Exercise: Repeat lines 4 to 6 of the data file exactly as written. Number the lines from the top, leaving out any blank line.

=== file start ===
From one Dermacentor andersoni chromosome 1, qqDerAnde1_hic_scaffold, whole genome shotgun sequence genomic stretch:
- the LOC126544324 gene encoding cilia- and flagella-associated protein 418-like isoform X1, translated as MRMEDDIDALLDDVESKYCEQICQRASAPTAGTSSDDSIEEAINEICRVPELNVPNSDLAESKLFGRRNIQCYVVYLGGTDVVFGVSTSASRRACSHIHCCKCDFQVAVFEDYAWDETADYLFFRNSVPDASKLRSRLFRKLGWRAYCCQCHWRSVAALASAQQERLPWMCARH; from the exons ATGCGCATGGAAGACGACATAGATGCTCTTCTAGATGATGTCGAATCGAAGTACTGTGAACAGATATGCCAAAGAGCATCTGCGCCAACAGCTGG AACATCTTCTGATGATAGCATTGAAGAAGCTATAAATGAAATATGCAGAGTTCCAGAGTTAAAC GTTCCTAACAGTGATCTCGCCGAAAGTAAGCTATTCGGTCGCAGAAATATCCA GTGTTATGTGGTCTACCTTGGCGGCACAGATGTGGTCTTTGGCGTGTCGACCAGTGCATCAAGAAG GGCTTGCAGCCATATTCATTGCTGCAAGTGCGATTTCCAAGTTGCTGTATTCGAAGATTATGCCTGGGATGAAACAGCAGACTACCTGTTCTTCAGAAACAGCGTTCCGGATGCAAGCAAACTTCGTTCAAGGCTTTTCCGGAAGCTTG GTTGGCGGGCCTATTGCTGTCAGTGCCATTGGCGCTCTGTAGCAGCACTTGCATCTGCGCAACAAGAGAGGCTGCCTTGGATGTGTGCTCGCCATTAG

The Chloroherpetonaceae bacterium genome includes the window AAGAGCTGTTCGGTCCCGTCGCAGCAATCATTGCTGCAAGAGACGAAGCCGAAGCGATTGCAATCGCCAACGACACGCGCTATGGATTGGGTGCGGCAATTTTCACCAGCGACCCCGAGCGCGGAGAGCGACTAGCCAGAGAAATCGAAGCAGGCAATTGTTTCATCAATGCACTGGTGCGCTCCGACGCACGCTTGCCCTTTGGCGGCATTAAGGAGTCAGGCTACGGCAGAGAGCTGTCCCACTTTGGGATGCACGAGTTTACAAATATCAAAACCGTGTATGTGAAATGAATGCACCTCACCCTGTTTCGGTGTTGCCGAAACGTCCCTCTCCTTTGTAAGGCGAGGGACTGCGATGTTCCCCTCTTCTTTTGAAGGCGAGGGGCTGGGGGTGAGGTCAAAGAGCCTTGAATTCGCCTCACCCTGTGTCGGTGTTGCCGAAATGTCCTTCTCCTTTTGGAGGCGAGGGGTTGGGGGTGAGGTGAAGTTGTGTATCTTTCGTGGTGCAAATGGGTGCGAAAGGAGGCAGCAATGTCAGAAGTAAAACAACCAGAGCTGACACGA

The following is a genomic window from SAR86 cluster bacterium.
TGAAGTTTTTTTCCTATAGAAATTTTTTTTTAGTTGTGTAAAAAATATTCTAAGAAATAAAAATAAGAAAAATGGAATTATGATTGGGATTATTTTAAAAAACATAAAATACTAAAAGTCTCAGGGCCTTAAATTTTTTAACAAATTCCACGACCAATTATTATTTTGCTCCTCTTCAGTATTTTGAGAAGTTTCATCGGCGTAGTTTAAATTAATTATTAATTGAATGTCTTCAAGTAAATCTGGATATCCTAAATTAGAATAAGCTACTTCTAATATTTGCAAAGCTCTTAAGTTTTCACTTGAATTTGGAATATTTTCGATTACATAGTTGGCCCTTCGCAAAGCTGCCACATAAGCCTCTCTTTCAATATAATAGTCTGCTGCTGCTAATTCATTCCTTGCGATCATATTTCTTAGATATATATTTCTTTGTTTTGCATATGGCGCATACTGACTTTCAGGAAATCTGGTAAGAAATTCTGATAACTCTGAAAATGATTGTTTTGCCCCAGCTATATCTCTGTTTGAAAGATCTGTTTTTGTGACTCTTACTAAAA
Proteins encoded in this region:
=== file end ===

The following is a genomic window from SAR86 cluster bacterium.
TGAAGTTTTTTTCCTATAGAAATTTTTTTTTAGTTGTGTAAAAAATATTCTAAGAAATAAAAATAAGAAAAATGGAATTATGATTGGGATTATTTTAAAAAACATAAAATACTAAAAGTCTCAGGGCCTTAAATTTTTTAACAAATTCCACGACCAATTATTATTTTGCTCCTCTTCAGTATTTTGAGAAGTTTCATCGGCGTAGTTTAAATTAATTATTAATTGAATGTCTTCAAGTAAATCTGGATATCCTAAATTAGAATAAGCTACTTCTAATATTTGCAAAGCTCTTAAGTTTTCACTTGAATTTGGAATATTTTCGATTACATAGTTGGCCCTTCGCAAAGCTGCCACATAAGCCTCTCTTTCAATATAATAGTCTGCTGCTGCTAATTCATTCCTTGCGATCATATTTCTTAGATATATATTTCTTTGTTTTGCATATGGCGCATACTGACTTTCAGGAAATCTGGTAAGAAATTCTGATAACTCTGAAAATGATTGTTTTGCCCCAGCTATATCTCTGTTTGAAAGATCTGTTTTTGTGACTCTTACTAAAA
Proteins encoded in this region: